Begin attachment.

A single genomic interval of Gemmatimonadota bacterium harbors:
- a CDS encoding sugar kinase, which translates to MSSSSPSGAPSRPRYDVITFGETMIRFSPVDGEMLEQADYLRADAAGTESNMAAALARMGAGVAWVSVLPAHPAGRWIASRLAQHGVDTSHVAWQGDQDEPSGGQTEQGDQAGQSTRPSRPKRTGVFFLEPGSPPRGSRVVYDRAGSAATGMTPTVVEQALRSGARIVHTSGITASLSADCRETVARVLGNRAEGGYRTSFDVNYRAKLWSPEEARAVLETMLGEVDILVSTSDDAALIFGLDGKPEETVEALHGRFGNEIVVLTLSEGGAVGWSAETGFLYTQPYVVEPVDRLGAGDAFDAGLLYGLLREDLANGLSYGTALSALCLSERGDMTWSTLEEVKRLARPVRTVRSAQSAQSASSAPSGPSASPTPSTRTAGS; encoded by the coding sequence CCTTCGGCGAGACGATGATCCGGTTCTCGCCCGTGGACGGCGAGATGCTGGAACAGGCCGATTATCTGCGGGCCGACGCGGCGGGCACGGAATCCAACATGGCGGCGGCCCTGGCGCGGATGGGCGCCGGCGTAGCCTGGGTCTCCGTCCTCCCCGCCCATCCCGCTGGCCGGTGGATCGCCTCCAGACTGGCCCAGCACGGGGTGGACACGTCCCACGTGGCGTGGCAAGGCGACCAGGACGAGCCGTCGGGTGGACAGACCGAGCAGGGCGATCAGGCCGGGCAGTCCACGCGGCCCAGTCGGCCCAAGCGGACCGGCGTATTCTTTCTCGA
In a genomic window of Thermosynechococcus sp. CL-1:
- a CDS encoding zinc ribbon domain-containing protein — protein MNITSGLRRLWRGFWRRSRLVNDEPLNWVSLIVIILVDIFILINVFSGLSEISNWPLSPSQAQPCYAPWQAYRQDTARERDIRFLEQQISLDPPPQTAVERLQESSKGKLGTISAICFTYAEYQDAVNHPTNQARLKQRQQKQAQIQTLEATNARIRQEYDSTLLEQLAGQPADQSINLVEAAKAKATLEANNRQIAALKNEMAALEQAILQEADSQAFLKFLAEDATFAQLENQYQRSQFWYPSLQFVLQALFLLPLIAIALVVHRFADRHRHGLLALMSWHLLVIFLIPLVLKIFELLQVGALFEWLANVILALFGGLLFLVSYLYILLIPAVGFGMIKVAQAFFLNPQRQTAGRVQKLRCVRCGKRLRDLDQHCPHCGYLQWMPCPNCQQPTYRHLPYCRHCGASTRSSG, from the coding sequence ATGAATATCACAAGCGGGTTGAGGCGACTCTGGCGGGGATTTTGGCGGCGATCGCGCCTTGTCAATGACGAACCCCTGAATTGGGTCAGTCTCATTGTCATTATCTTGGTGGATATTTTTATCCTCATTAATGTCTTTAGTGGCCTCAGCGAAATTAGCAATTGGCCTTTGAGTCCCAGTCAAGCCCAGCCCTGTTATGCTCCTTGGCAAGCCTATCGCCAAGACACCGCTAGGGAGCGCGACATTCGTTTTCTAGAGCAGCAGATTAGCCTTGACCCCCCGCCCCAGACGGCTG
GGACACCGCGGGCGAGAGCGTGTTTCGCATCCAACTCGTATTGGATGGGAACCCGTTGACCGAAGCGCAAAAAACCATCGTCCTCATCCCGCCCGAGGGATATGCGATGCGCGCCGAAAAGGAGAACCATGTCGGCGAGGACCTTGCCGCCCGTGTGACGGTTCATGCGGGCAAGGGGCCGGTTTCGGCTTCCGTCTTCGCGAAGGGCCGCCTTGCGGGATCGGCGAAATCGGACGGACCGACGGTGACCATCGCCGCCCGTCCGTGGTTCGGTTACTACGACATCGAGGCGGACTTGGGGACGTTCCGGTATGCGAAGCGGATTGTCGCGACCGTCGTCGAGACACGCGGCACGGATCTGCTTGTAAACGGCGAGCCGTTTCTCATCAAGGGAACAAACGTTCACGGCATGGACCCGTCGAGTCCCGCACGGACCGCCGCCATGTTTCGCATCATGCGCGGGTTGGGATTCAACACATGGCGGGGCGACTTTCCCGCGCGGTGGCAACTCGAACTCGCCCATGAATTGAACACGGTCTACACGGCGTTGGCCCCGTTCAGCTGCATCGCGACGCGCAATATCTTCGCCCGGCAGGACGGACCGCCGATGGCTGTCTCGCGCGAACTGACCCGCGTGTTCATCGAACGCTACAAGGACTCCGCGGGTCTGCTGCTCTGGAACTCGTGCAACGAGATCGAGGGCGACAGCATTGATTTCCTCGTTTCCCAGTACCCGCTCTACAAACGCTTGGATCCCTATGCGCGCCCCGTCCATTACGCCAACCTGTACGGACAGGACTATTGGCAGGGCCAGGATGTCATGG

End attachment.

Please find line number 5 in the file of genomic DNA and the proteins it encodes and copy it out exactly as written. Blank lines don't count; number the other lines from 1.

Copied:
GGACACCGCGGGCGAGAGCGTGTTTCGCATCCAACTCGTATTGGATGGGAACCCGTTGACCGAAGCGCAAAAAACCATCGTCCTCATCCCGCCCGAGGGATATGCGATGCGCGCCGAAAAGGAGAACCATGTCGGCGAGGACCTTGCCGCCCGTGTGACGGTTCATGCGGGCAAGGGGCCGGTTTCGGCTTCCGTCTTCGCGAAGGGCCGCCTTGCGGGATCGGCGAAATCGGACGGACCGACGGTGACCATCGCCGCCCGTCCGTGGTTCGGTTACTACGACATCGAGGCGGACTTGGGGACGTTCCGGTATGCGAAGCGGATTGTCGCGACCGTCGTCGAGACACGCGGCACGGATCTGCTTGTAAACGGCGAGCCGTTTCTCATCAAGGGAACAAACGTTCACGGCATGGACCCGTCGAGTCCCGCACGGACCGCCGCCATGTTTCGCATCATGCGCGGGTTGGGATTCAACACATGGCGGGGCGACTTTCCCGCGCGGTGGCAACTCGAACTCGCCCATGAATTGAACACGGTCTACACGGCGTTGGCCCCGTTCAGCTGCATCGCGACGCGCAATATCTTCGCCCGGCAGGACGGACCGCCGATGGCTGTCTCGCGCGAACTGACCCGCGTGTTCATCGAACGCTACAAGGACTCCGCGGGTCTGCTGCTCTGGAACTCGTGCAACGAGATCGAGGGCGACAGCATTGATTTCCTCGTTTCCCAGTACCCGCTCTACAAACGCTTGGATCCCTATGCGCGCCCCGTCCATTACGCCAACCTGTACGGACAGGACTATTGGCAGGGCCAGGATGTCATGG